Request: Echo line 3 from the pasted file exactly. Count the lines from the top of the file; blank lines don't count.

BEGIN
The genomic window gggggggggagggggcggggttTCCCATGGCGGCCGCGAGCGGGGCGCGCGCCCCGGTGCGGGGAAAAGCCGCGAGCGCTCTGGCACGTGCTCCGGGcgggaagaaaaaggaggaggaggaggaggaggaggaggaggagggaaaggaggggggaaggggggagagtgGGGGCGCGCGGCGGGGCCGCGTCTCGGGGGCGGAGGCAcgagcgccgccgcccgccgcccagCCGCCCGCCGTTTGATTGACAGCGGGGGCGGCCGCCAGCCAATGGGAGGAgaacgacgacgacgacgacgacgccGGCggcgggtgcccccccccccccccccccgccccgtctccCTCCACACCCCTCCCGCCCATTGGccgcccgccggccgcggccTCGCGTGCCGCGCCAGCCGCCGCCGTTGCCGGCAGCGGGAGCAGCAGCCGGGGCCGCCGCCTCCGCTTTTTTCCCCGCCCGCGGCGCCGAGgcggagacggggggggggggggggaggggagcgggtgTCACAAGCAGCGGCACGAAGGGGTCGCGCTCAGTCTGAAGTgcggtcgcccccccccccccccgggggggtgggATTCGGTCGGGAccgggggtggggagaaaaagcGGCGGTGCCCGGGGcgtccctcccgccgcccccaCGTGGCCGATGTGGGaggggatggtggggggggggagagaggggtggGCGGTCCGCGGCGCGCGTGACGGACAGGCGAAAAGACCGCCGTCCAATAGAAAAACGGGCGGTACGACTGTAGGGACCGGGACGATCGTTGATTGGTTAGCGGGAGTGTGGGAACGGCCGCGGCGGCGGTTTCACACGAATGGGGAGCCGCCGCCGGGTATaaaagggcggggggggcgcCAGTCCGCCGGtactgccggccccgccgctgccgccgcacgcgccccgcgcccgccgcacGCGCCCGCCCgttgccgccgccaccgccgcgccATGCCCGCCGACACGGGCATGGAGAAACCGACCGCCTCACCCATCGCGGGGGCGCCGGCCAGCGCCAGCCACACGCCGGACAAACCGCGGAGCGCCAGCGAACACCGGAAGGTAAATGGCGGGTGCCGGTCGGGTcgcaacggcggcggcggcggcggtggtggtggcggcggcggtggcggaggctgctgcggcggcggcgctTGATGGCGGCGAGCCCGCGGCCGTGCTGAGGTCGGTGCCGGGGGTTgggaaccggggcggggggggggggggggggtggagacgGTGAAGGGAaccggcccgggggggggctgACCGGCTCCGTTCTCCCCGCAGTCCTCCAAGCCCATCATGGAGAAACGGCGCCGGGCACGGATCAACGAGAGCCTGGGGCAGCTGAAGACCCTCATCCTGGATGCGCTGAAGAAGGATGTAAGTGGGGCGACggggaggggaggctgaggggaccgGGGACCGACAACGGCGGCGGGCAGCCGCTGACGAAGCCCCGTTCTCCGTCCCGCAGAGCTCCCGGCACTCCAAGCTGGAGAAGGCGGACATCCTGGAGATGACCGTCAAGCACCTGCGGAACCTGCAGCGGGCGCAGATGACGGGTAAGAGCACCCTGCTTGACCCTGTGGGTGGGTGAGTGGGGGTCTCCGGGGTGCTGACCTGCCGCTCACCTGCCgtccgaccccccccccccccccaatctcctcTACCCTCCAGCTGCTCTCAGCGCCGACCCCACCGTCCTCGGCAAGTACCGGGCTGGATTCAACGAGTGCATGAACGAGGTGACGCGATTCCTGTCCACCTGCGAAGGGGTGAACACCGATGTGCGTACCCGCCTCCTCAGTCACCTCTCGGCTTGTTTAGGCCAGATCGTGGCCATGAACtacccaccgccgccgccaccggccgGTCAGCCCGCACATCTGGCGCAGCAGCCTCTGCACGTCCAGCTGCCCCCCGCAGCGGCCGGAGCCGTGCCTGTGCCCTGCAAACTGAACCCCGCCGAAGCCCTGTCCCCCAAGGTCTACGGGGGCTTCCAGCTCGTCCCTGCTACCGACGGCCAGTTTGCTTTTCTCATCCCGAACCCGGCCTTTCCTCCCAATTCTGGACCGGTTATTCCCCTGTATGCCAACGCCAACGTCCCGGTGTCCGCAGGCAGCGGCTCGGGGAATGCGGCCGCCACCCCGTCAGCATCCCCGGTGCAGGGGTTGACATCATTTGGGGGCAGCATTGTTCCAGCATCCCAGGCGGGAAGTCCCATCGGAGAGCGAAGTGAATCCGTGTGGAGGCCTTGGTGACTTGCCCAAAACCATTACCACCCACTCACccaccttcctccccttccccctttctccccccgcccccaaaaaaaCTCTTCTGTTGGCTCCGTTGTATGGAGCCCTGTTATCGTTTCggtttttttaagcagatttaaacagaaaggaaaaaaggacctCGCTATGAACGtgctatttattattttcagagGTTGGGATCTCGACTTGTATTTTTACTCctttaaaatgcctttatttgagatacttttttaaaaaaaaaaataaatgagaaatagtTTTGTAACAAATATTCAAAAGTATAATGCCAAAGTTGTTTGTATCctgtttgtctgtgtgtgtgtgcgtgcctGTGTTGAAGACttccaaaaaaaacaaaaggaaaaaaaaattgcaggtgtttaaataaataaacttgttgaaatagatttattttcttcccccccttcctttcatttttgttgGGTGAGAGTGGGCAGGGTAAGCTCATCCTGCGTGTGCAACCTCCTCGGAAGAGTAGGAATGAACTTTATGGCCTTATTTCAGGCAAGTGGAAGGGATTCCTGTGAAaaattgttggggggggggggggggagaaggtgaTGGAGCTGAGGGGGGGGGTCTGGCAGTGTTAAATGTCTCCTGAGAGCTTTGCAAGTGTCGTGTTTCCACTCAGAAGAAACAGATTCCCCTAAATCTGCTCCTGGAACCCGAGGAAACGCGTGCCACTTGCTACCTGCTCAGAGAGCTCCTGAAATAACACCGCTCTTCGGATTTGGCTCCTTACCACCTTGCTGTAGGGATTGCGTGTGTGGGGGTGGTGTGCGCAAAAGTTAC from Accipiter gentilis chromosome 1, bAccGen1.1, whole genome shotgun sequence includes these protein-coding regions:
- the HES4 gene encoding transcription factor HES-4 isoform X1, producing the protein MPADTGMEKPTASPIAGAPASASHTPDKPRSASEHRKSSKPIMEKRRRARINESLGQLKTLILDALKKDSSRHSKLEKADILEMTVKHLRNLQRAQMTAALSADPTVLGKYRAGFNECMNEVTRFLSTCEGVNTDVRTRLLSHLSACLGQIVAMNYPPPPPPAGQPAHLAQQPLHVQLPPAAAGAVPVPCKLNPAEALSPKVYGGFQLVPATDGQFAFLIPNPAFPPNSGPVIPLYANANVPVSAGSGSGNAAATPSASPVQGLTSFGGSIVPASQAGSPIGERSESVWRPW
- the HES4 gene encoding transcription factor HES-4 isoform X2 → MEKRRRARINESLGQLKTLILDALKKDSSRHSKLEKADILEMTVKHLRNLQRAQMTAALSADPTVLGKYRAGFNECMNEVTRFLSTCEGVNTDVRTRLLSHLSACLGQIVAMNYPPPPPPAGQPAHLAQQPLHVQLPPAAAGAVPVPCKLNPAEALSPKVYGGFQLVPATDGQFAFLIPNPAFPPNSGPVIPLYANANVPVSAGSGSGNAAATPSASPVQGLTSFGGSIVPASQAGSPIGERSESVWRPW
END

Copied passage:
- the HES4 gene encoding transcription factor HES-4 isoform X2 → MEKRRRARINESLGQLKTLILDALKKDSSRHSKLEKADILEMTVKHLRNLQRAQMTAALSADPTVLGKYRAGFNECMNEVTRFLSTCEGVNTDVRTRLLSHLSACLGQIVAMNYPPPPPPAGQPAHLAQQPLHVQLPPAAAGAVPVPCKLNPAEALSPKVYGGFQLVPATDGQFAFLIPNPAFPPNSGPVIPLYANANVPVSAGSGSGNAAATPSASPVQGLTSFGGSIVPASQAGSPIGERSESVWRPW